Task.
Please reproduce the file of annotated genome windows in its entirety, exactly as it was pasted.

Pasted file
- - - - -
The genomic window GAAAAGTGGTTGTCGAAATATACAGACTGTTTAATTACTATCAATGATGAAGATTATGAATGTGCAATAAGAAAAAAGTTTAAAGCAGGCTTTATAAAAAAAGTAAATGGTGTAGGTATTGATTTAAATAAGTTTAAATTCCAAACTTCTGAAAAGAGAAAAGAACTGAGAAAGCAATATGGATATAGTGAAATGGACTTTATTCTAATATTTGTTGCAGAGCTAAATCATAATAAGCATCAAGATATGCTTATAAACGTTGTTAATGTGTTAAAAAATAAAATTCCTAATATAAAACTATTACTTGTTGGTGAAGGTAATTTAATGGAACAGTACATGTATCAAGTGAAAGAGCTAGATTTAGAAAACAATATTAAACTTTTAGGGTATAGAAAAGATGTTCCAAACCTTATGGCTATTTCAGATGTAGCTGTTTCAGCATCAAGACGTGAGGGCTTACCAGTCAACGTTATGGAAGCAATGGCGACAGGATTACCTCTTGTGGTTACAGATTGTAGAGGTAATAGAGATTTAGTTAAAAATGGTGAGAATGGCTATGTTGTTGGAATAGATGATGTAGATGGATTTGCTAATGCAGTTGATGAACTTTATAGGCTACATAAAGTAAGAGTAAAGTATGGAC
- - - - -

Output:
The genomic window GAAAAGTGGTTGTCGAAATATACAGACTGTTTAATTACTATCAATGATGAAGATTATGAATGTGCAATAAGAAAAAAGTTTAAAGCAGGCTTTATAAAAAAAGTAAATGGTGTAGGTATTGATTTAAATAAGTTTAAATTCCAAACTTCTGAAAAGAGAAAAGAACTGAGAAAGCAATATGGATATAGTGAAATGGACTTTATTCTAATATTTGTTGCAGAGCTAAATCATAATAAGCATCAAGATATGCTTATAAACGTTGTTAATGTGTTAAAAAATAAAATTCCTAATATAAAACTATTACTTGTTGGTGAAGGTAATTTAATGGAACAGTACATGTATCAAGTGAAAGAGCTAGATTTAGAAAACAATATTAAACTTTTAGGGTATAGAAAAGATGTTCCAAACCTTATGGCTATTTCAGATGTAGCTGTTTCAGCATCAAGACGTGAGGGCTTACCAGTCAACGTTATGGAAGCAATGGCGACAGGATTACCTCTTGTGGTTACAGATTGTAGAGGTAATAGAGATTTAGTTAAAAATGGTGAGAATGGCTATGTTGTTGGAATAGATGATGTAGATGGATTTGCTAATGCAGTTGATGAACTTTATAGGCTACATAAAGTAAGAGTAAAGTATGGAC